Patent Litigation: Putting Assumptions to the Empirical Test

July 28, 2016

Canada ranks a disappointing 16th in WIPO’s latest Global Innovation Index. If Canada wants to rise in those rankings, it must stop basing its intellectual property policies on general presumptions about patent law. Instead, it ought to use empirical evidence and tools to tailor-make policy decisions. For that reason, the Centre for Intellectual Property Policy (CIPP), in a project led by Prof. Gold, has created a comprehensive and detailed database of Canadian patent law cases decided between 2000 and 2015. This database allows us to test some core assumptions regarding the Canadian patent system.

The CIPP database, which notes biographical information along with substantive legal issues, includes all infringement, impeachment and PM(NOC) patent cases from every level of federal court in Canada that dealt with a substantive infringement or validity issue. Because each level of decision on each patent at issue has an individual entry indexed by the patent number in question, single cases contesting either multiple patents or cases related to the same patent have several database entries. The database contains all 464 substantive patent or PM(NOC) decisions issued between 2000 and 2015 (and the lower court decisions resulting in a final decision issued in that period), of which 298 were brought under the PM(NOC) Regulations. In constructing the database, the CIPP was careful to avoid both random and systemic errors through various coding reliability practices, described in the Methodology section below.

One of the great advantages of the CIPP database is the ability to fact-check claims about patent law and litigation in Canada. A quick analysis of the database (we will publish on some findings in academic papers) demonstrates that some commonly held assumptions about Canadian patent law are wrong.

For example, we conducted an analysis of variance to determine whether the judge writing a decision or the lead patentee litigator on a case affected outcomes. We found no evidence (at a 95% confidence level) that either significantly influenced ultimate decisions regarding validity.[1] Our model controlled for factors such as the identity of the patentee, type of patent in question, level of court, lead litigator representing the party challenging the patent, and the patent itself (e.g., drafting, quality, etc.). These results suggest that parties without high-powered and expensive legal teams may not, after all, be at a disadvantage in the outcome of patent litigation.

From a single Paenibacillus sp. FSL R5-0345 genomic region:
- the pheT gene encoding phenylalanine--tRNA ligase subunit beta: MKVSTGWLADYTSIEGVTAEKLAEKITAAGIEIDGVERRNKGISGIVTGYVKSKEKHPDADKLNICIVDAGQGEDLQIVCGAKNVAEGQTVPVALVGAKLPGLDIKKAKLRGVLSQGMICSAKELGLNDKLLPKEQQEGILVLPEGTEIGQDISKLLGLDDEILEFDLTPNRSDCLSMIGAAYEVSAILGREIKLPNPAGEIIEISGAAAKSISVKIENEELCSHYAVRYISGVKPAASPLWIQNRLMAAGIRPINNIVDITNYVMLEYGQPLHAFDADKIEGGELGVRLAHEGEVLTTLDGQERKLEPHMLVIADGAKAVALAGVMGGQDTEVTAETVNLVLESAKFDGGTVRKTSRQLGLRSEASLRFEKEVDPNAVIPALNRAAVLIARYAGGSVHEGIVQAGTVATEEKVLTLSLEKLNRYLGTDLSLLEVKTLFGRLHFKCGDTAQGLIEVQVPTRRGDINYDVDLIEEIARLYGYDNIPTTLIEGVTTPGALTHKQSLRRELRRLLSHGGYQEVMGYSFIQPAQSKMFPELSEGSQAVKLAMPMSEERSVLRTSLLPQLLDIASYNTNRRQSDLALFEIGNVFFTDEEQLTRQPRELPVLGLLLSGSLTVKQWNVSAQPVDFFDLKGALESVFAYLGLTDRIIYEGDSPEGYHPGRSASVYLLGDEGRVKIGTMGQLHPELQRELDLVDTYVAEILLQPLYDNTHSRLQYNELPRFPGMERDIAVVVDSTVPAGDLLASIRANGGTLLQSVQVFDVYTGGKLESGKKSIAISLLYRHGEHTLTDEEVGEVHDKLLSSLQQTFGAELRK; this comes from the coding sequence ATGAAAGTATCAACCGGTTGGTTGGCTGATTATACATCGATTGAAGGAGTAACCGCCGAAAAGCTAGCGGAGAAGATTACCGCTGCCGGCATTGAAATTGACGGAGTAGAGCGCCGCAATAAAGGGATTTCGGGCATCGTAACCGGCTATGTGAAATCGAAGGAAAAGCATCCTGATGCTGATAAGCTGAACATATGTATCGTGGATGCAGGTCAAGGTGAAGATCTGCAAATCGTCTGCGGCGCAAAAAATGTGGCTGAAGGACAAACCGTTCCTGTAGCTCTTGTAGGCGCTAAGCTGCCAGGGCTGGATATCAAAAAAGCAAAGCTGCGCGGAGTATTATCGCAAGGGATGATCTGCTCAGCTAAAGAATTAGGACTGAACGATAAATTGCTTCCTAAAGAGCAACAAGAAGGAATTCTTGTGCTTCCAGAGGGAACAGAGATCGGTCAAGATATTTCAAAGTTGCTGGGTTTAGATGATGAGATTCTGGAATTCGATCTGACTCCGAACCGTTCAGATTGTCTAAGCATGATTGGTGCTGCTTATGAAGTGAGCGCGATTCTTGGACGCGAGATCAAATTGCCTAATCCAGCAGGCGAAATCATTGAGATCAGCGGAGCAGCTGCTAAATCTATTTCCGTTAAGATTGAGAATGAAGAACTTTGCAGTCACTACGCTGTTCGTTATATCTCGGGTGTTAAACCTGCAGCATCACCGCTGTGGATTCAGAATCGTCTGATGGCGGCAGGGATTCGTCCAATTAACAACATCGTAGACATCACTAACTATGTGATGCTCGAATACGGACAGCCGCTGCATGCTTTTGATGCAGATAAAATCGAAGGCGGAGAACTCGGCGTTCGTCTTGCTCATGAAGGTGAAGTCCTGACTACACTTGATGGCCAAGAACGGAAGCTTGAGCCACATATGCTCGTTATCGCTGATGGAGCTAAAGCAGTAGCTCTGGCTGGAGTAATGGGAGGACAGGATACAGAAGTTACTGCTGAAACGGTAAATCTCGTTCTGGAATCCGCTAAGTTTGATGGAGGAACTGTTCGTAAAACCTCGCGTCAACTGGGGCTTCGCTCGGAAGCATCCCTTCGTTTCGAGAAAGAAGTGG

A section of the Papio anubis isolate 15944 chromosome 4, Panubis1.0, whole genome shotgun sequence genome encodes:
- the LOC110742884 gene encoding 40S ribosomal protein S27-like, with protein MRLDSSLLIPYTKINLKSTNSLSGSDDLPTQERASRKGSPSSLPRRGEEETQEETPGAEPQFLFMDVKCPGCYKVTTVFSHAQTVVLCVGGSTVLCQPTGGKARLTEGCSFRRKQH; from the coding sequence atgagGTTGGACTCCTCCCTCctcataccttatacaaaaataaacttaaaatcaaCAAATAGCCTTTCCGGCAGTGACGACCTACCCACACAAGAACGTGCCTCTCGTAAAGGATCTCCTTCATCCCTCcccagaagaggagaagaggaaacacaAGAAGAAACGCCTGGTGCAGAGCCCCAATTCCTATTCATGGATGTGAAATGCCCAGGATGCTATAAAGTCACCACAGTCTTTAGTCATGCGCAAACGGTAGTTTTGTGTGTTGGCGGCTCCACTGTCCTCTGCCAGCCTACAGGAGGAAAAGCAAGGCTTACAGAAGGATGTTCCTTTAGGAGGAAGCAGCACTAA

On the other hand, some presumptions do hold true: of the 20 litigators listed first in 10 or more relevant cases decided on points of substantive law, there are fewer women (two) than men named Andrew (three). This gender imbalance appears throughout the database. One explanation for this may be that female litigators could be more effective negotiators who tend to succeed in settling out of court. Another explanation may be that this is further evidence of systemic bias in the profession: female litigators themselves may avoid intellectual property litigation; firms or clients may be preferentially assigning patent cases to male litigators; or the numbers may be representative of a drop-off in number of senior female litigators more generally. While not answering the question, the CIPP database offers an empirical window through which to analyse the role of gender in the patent field.

The CIPP database also tested Eli Lilly and Company’s assertion, in its NAFTA investor claim, that Canada underwent a significant change in patent law regarding the rules of utility from 2005. According to Eli Lilly, this change led to the invalidation of increased numbers of patents, particularly due to lack of utility. We examined this claim carefully. We first noticed that the number of final patent law decisions per year varied conspicuously, with the greatest number in 2006-2010. Second, the data shows that a simple count of the number of cases in the court held a claim invalid also changes noticeably year to year, with the highest number in 2009 and 2010. What this means is that any simple counting of cases and whether the courts held the claims in dispute valid or invalid is meaningless.